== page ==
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64

NAPOLEON.

And nature saw her time of power-
A conqueror in tears!

The mighty bowed before a flower,
In the chastisement of years!
What can this mystery control!—
The father comes, as man's high soul
And hopes decay..

Alone before that chiseled brow,
His proudest victories

Flit by, like, hated phantoms now,

And holier visions rise

The empire of the heart unveils,

And lo! that crownless creature wails
His days of power.

The golden days whose suns went down,
As at the icy pole,

Lighting with dim but cold renown
The kingdom of the soul!

When all life's charities were dead,
And each affection failed or fled
That withering hour!

Oh! had the monarch to the wind
His hope of conquest flung,

And to the victory of mind

Had his warrior footsteps rung,

What then were desert rocks and seas,

FROM A BACHELOR'S PRIVATE JOURNAL. 65

To one whom Destiny decrees

Such fadeless fame!

Oh! had the tyrant cast his crown
And jewels all away,

What though the pomp of life had flown,
And left a lowering day!

Then had thy speaking bust, brave boy!
Awoke with memories of joy
Thy fated name!

FROM A BACHELOR'S PRIVATE JOURNAL.

SWEET Mary, I have never breathed
The love it were in vain to name;

Though round my heart a serpent wreathed,
I smiled, or strove to smile the same.

Once more the pulse of Nature glows
With faster throb and fresher fire,
While music round her pathway flows,
Like echoes from a hidden lyre.

And is there none with me to share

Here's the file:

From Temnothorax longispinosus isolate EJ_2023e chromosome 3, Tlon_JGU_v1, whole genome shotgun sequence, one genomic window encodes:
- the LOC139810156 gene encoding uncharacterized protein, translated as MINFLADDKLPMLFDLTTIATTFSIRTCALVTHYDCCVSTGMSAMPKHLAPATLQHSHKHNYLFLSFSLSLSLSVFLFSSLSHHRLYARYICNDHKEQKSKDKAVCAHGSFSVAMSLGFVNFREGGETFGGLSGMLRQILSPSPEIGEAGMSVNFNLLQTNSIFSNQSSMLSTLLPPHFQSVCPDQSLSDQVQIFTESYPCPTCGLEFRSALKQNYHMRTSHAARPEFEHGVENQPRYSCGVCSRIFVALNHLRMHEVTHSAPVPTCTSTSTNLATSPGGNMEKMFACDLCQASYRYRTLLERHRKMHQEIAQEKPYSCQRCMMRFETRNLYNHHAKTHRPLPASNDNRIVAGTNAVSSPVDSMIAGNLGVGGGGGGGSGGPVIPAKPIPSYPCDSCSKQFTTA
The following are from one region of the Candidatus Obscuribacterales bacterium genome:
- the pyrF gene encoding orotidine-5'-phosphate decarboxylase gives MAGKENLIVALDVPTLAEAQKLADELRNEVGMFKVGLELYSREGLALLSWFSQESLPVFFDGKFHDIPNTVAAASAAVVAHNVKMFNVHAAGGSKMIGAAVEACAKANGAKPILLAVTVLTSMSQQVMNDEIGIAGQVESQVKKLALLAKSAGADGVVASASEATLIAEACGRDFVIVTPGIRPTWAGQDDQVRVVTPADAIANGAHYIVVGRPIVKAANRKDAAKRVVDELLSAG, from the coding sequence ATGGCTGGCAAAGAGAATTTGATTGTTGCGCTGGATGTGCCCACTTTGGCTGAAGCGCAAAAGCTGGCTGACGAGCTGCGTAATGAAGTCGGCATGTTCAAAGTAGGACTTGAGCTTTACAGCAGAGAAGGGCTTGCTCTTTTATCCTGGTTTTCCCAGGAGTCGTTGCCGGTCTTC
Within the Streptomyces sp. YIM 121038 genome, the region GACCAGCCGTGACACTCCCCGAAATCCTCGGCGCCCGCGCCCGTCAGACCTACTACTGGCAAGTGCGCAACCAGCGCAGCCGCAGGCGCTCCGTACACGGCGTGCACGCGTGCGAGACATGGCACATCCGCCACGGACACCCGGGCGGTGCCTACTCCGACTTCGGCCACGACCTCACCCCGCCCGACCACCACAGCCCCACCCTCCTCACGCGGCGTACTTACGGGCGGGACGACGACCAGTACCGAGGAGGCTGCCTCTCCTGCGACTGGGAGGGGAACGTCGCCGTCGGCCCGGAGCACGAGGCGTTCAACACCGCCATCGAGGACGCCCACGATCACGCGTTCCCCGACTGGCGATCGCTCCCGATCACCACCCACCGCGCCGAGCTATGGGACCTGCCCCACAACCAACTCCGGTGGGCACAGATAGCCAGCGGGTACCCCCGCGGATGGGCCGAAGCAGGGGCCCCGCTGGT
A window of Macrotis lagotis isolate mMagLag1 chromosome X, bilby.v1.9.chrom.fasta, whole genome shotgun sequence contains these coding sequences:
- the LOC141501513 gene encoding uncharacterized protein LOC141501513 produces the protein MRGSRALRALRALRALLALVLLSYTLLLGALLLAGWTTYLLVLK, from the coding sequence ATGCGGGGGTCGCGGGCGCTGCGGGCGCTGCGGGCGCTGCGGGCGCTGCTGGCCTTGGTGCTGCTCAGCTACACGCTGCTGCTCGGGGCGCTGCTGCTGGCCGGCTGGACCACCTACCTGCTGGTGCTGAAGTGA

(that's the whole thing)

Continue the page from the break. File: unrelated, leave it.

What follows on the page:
The glories of the earth and sky?
The eagle through the pathless air
Is followed by one burning eye.

66

LINES, BY A LADY.

Ah no! the cradled flowers may wake,
Again may flow the frozen sea,
From every cloud a star may break-
There comes no second spring to me.

Go-ere the painted toys of youth

Are crushed beneath the tread of years;
Ere visions have been chilled to truth,
And hopes are washed away in tears.

Go-for I will not bid thee weep,

Too soon my sorrows will be thine, And evening's troubled air shall sweep The incense from the broken shrine.

If Heaven can hear the dying tone

Of chords that soon will cease to thrill, The prayer that Heaven has heard alone May bless thee when those chords are still!

0. W. H.

LINES,

Written by a Lady, a few days before her death.

I SAID to Sorrow's awful storm,

That beat against my breast,

Rage on-thou may'st destroy this form,

And lay it low at rest;

But still the spirit that now brooks

LINES, BY A LADY.

Thy tempest raging high, Undaunted on its fury looks

With steadfast eye.

I said to Penury's meagre train,
Come on, your threats I brave,
My last poor life-drop you may drain,

And crush me to the grave;
Yet still the spirit that endures,
Shall mock your force the while,
And meet each cold, cold grasp of yours
With bitter smile.

I said to cold Neglect and Scorn,
Pass on, I heed you not,

You may pursue me, till my form

And being are forgot;

Yet still the spirit which you see,
Undaunted by your wiles,
Draws from its own nobility

Its high-born smiles.

I said to Friendship's menaced blow
Strike deep, my heart shall bear,
Thou canst but add one bitter wo

To those already there.

Yet still the spirit that sustains

This last severe distress,

Shall smile upon its keenest pains,
And scorn redress.

67

68

TO A WAVE.

I said to Death's uplifted dart,
Aim sure, O why delay ?
Thou wilt not find a fearful heart,
A weak reluctant prey.
For still the spirit, firm and free,
Triumphant in the last dismay,
Wrapped in its own eternity,

Shall, smiling, pass away.

TO A WAVE.

BY J. O. ROCKWELL,

LIST! thou child of wind and sea,
Tell me of the far off deep,
Where the tempest's wing is free,
And the waters never sleep.
Thou perchance the storm hath aided,
In its works of stern despair,
Or perchance thy hand hath braided,
In deep caves, the mermaid's hair.

Wave! now on the golden sands,'
Silent as thou art, and broken,
Bearest thou not from distant strands

To my heart some pleasant token?
Tales of mountains of the south,

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